This week, if you saw images of Belfast in the news, you probably saw police officers in riot gear take a pounding from the usual suspects. If you live or work here, you know how to avoid the battlegrounds and might even be allowed to leave work early to avoid the predictable disruption.
One aspect of life in this city, that gets little international press coverage, is the Feile in West Belfast. On Saturday I went to hear a local musician, Joby Fox, and his very polished band support Damien Dempsey in a marquee in Falls Park.
These ballad singers were very appreciative of their audience who sang along lustily to anthemic melodies. At one point during a Celtic Rock tune, spontaneous Irish dancing broke out in small sections of the crowd in front of the stage. Not so much Riverdance as the deft flailing of lower limbs and the mad spinning of twinned bodies whirled by the locking of arms.
Your man from Dublin flattered the fans with talk of how this was the only true Irish city in the world by virtue of having its own Gaeltacht. Without dampening his enthusiasm for an ancient tongue that’s still struggling for a revival, you wouldn’t get many chances to practice your Irish hereabouts.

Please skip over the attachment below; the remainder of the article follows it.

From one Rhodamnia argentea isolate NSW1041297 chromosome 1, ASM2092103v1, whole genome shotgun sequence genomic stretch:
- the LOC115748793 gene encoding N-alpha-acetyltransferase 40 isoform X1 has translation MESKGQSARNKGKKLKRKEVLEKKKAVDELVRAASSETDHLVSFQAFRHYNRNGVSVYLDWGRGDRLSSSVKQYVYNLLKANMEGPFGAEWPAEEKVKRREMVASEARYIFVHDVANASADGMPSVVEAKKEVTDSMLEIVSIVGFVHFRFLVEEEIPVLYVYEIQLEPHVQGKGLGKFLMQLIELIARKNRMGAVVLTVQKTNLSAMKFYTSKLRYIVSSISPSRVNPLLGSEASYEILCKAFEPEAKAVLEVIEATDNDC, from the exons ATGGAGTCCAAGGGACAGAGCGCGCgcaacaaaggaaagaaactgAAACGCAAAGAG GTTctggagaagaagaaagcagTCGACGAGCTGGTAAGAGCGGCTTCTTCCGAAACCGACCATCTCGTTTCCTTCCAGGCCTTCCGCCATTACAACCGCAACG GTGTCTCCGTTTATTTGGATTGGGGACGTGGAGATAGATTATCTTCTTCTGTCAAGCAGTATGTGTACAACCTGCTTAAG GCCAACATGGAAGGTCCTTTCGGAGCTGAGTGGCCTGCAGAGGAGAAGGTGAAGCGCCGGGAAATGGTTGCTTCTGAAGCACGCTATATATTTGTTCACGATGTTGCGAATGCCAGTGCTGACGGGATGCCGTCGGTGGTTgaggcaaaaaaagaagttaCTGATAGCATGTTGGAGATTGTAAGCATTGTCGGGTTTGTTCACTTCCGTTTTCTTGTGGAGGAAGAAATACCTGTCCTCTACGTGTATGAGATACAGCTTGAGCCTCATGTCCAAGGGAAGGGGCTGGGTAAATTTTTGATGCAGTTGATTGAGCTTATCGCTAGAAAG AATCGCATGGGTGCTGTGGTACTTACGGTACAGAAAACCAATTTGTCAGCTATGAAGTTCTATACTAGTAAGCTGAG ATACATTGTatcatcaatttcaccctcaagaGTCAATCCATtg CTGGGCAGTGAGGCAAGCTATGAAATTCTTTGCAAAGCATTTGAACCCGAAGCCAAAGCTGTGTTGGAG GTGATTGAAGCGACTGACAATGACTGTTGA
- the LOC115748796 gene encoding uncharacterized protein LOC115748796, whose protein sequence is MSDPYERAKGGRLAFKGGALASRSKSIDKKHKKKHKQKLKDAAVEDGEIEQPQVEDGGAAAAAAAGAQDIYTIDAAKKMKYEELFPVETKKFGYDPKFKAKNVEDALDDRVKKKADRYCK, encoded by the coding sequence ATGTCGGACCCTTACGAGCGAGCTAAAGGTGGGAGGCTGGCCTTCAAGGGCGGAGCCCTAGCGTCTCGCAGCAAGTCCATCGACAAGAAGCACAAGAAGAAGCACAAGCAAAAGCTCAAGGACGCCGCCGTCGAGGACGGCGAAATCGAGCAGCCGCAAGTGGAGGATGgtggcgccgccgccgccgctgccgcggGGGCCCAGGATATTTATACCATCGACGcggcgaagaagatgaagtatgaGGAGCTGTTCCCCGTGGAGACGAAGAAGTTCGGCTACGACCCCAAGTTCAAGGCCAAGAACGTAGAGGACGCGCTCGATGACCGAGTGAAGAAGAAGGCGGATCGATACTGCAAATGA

Joby, who featured in the first Feile back in 1988, is working to improve an area around Kelly’s Cellars and the Mourne Seafood Restaurant, known as Folktown. Public funding is probably limited, but Joby’s reference online to the support by the local Presbyterian church way back when for the building of a Catholic chapel, gives a clue to the shift in the zeitgeist. You can’t blame Damo for waving the tricolour, I suppose. But when in doubt, ask a local. It’s not all up the ra and where’s my sash. Peaceniks are the silent majority.
It’s a shame that rent-a-mob haven’t caught up with the times yet.